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A night of strong winds out of the north and a morning that dawned calm and sunny provided near perfect conditions for a drop migration movement. Never anyone to squander an opportunity, I grabbed binoculars and headed out to prove my theory.

Along the river trail the temperature was crisp, the birding activity somewhat on the slow side. Consequently of the windy night, leaves were plentiful on the trail. Even walking softy, the crunching leaves made hearing bird song a bit tricky. However, as sunlight seeped through the trees, warming the undergrowth, the chirps and cheeps picked up. On the migrant side, a merry band of American Robins were busily swapping tree-top perches for the chance to scurry around on the forest floor. I watched them for some minutes and thought they appeared particularly congenial to one another, chattering back and forth like attending a superb social occasion. The meals source should have been plentiful.

A brief distance down the trail, I detected five Hermit Thrushes, going quietly about their business. By their manner and demeanor, you would never know these were of exactly the same family since the robins. Their behavior was unobtrusive, they moved slowly, without song or call. As I watched the thrushes, I became alert to twittering in the tree tops above me. Looking up, I saw the nervous wing flicking that may only be kinglets. They certainly were not singing, just whispering their lisping notes. After a few minutes, I obtained binocular views and identified both Ruby-crowned and Golden-crowned Kinglets. It amuses me to watch kinglets as they continually flitter and fidget within their restless quest for insects.

As I neared the greatest bend in the river, woods gave solution to weedy fields and I was rewarded by lots of migrant sparrows. Probably the most obvious and the best number were White-throated Sparrows. Even though they certainly were actively feeding, there is no dearth of clear whistled song as "Poor Sam Peabody, Peabody, Peabody" rang out over and over. If you reside north of the U.S. border, the white-throats sing "Oh, Sweet Canada, Canada, Canada", approximately I've been told! Regardless of the interpretation, it's delightful and cheery.

A few other migrants were mixed in with the sparrow flock, including White-crowned Sparrows and Savannah Sparrows. Not to be outdone, our resident Song Sparrows might be heard all across the trail. I confess they're certainly one of my favorites because they don't play hide and seek with me. They're an in-your-face bird. Pish or whistle and the Song Sparrow hops front and center to answer together with his 3 note introduction, accompanied by very pleasing musical notes.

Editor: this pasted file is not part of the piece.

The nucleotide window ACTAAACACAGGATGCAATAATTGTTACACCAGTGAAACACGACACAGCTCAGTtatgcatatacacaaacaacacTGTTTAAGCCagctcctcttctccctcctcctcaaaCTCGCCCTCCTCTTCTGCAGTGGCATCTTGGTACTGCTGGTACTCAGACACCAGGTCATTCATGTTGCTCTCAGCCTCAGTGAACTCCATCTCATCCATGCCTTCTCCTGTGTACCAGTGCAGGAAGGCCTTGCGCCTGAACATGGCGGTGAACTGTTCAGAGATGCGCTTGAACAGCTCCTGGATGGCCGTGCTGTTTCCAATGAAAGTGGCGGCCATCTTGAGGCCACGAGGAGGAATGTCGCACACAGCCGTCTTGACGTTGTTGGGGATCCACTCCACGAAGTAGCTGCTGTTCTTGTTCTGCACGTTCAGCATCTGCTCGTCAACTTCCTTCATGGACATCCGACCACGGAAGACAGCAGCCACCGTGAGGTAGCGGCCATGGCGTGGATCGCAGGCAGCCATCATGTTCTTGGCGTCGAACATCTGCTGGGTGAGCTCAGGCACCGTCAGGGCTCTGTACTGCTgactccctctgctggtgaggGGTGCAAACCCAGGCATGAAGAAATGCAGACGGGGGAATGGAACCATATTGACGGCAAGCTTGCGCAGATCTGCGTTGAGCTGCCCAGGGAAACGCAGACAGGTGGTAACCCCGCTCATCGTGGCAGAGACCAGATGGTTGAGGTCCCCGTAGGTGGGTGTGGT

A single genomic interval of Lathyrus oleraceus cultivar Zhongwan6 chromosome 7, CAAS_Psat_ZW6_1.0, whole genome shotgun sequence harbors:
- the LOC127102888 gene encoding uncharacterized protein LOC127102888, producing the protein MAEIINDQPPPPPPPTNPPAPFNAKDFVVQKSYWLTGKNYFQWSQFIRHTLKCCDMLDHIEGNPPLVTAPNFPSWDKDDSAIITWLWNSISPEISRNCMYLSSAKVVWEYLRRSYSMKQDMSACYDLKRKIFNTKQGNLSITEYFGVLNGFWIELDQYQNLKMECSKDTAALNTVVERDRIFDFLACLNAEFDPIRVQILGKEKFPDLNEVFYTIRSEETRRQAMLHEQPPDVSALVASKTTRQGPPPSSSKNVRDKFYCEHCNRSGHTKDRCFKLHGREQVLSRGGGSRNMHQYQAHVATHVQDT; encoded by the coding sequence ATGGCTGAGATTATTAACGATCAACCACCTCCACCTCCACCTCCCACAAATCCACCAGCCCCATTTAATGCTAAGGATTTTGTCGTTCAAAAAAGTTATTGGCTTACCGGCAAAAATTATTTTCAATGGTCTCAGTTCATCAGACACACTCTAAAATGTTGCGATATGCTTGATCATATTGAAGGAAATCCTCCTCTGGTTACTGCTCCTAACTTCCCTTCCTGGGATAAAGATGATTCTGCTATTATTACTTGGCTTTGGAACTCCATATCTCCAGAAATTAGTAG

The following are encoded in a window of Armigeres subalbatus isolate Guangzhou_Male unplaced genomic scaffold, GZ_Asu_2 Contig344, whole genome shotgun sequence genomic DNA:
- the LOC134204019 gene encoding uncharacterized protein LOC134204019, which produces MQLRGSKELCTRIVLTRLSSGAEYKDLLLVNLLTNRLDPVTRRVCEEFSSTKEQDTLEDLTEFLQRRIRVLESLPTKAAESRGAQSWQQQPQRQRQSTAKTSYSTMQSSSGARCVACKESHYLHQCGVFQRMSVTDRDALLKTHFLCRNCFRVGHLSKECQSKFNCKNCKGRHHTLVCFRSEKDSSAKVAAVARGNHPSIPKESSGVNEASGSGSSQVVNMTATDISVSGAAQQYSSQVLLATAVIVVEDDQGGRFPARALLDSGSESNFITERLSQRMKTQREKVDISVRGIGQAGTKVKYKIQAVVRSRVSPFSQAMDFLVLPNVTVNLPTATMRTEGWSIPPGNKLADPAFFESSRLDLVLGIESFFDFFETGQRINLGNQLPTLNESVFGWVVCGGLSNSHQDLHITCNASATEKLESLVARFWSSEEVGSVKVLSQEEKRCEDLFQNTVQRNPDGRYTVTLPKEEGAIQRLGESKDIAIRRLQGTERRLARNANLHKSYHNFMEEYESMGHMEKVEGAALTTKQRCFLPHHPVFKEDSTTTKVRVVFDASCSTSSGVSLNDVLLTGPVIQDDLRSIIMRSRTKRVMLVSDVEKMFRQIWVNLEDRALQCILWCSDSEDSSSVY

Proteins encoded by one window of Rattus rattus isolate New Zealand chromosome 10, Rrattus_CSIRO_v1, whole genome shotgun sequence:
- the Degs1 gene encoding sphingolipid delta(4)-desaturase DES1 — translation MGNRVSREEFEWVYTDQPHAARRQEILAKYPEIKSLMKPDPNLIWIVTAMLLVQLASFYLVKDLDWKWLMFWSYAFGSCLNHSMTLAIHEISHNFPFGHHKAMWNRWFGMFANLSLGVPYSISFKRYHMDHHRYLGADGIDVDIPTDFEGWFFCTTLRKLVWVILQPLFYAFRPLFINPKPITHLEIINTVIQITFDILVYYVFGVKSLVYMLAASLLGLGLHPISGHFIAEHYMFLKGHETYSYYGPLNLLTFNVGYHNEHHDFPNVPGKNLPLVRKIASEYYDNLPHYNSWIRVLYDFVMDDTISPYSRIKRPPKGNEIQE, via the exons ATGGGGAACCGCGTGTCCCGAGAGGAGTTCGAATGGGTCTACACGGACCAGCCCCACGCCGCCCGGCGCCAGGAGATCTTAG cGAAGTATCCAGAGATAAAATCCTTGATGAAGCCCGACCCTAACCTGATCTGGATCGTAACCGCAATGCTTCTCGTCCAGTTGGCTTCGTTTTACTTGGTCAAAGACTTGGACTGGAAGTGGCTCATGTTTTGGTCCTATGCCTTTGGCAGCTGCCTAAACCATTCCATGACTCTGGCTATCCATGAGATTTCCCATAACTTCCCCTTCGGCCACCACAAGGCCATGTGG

Noting that the couple hours had slipped away, I turned to make my way home. I was feeling pretty contented, the normal consequence of the nice bird walk. The gusty winds from yesterday had showered the main sweet bonanza trail with a heavy concentration of leaves, and as I walked along I started initially to shuffle my feet through them. Soon, I was kicking leaves with abandon, just having a great time of it. Yea, I was very relaxed. And then, without warning, as I kicked right into a colorful pile of autumn leaves, A FEATHERED BOMBSHELL EXPLODED AT MY FEET!

I'd accidentally disturbed a resting American Woodcock! Exactly what a bonanza! I don't know which people was more startled. I really do know it sure gave my nervous system a twitch. Even with the shock of surprise, it only took a millisecond to identify the bird. One glimpse of the unique chunky shape, round wings, barred head, and killer bill was all it took. I didn't hear the typical twittering wing sound the woodcock probably made as it abruptly flew up, but, the blood pounding through my veins may have dulled the normal flight sounds. What a thrill!

While it isn't rare to see a woodcock along the river trail, it's not a ho-hum bird by any means. An American Woodcock is definitely a bonanza bird for me. The woodcock is nocturnal of course, but I've seen many wandering around in the daylight. On the river trail, I've only seen them in the shaded, shallow gullies that run near the trail. These gullies collect rain, which forms temporary rivulets. Because the water evaporates, it leaves muddy areas. These soft, moist spots provide ideal habitat for hungry woodcocks, who feed by poking their long, flexible bills in to the soft earth in search of goodies.

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